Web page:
With the 4th of July just around the bend, California state and local officials are preparing to put a damper on the transportation of illegal fireworks into the state this year.
"We are here to tell the people who traffic illegal fireworks," says David Hillman, Cal Fire Chief of Law Enforcement and Fire Prevention, "that we don't care if you do it for fun or for profit. We are determined to put a stop to it."
State and local fire and law enforcement agencies say California continues to see a growing influx of illegal fireworks into the state by organized, commercial operations as well as small, individual, criminal entrepreneurs.
Statistics compiled over the last few years cite that in many communities people have looked up into the sky to witness dazzling fireworks displays that often last for hours and rival authorized publicly launched displays. This wasn't always the case.
Large-scale illegal fireworks operations that smuggle trucks full of fireworks from out of state have increased. At the same time, the number of officers has decreased.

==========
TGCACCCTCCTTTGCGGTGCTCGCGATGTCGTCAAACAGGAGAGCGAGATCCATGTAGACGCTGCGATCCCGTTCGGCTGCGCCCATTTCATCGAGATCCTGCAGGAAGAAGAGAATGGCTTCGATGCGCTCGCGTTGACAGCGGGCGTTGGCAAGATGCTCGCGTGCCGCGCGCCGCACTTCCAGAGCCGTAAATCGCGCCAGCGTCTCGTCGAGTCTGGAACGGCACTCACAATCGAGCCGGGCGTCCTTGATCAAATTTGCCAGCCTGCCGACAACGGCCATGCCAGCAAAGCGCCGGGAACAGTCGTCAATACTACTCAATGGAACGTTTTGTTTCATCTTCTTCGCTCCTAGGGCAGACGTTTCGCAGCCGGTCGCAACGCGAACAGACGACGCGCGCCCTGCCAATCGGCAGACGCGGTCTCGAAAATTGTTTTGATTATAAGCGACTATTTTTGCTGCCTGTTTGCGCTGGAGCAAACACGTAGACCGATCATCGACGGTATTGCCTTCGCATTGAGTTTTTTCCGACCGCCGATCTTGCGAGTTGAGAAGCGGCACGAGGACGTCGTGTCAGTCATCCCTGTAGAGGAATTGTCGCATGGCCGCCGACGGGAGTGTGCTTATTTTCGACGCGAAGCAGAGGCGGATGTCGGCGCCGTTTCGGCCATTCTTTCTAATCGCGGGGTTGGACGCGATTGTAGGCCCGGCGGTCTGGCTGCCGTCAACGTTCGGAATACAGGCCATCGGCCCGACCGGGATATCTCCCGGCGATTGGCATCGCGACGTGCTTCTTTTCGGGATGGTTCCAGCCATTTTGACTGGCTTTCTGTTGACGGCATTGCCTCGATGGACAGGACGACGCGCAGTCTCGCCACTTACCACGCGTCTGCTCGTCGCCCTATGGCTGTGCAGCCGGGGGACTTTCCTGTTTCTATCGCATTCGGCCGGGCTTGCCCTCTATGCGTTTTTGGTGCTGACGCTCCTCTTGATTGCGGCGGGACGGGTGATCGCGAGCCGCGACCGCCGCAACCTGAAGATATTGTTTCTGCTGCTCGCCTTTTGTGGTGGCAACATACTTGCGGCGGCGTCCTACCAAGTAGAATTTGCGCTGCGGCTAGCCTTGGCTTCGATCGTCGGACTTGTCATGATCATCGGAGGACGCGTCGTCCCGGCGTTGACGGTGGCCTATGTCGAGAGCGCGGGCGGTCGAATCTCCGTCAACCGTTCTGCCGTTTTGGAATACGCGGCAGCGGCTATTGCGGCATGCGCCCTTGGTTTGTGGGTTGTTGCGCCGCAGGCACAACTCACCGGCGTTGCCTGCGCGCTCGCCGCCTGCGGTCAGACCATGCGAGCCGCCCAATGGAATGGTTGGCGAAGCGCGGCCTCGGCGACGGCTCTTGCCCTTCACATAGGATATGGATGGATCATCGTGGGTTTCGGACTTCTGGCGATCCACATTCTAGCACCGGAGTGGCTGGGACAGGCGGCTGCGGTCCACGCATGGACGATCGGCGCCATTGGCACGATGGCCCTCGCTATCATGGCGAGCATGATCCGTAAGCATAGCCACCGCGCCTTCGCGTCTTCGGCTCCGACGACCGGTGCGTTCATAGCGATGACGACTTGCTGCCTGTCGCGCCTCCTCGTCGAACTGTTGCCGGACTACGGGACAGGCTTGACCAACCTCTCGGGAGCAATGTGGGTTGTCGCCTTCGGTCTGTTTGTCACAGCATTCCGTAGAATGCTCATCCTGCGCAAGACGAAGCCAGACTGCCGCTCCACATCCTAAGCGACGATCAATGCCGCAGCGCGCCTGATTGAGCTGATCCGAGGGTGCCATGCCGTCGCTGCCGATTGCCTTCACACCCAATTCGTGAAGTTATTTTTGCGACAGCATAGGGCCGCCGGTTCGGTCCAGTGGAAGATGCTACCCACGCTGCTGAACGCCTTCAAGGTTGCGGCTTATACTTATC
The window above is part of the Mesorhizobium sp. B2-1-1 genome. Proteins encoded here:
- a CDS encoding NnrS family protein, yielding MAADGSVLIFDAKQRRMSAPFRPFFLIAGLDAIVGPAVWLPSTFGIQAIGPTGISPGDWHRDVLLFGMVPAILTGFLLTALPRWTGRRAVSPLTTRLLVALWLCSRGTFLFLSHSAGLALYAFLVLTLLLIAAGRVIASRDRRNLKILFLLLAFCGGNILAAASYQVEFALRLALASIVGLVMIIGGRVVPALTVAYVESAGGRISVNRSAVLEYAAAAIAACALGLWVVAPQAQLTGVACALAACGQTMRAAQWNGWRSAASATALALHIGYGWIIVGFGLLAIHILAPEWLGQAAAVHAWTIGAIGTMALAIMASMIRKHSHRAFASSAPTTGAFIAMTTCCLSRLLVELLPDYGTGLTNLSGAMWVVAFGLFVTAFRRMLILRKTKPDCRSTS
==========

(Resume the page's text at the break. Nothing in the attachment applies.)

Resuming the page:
"While 10 years ago this was a problem that local government could be expected to handle and control, today it will take a massive, coordinated effort between state, federal, and local agencies to stop the supply of these illegal items coming across our state's borders," says California Sen. Ron Calderon.
California law defines dangerous, illegal fireworks to include such items as sky rockets, bottle rockets, roman candles, aerial shells, firecrackers, and other miscellaneous types of fireworks that explode, go up in the air, or move about the ground in an uncontrollable fashion.
In California, possession of dangerous, illegal fireworks is a misdemeanor, which is punishable with a fine of up to $1,000 or by imprisonment in a county jail for up to one year. Additionally, parents may be held liable for any fire damage or injury caused by their children using illegal fireworks.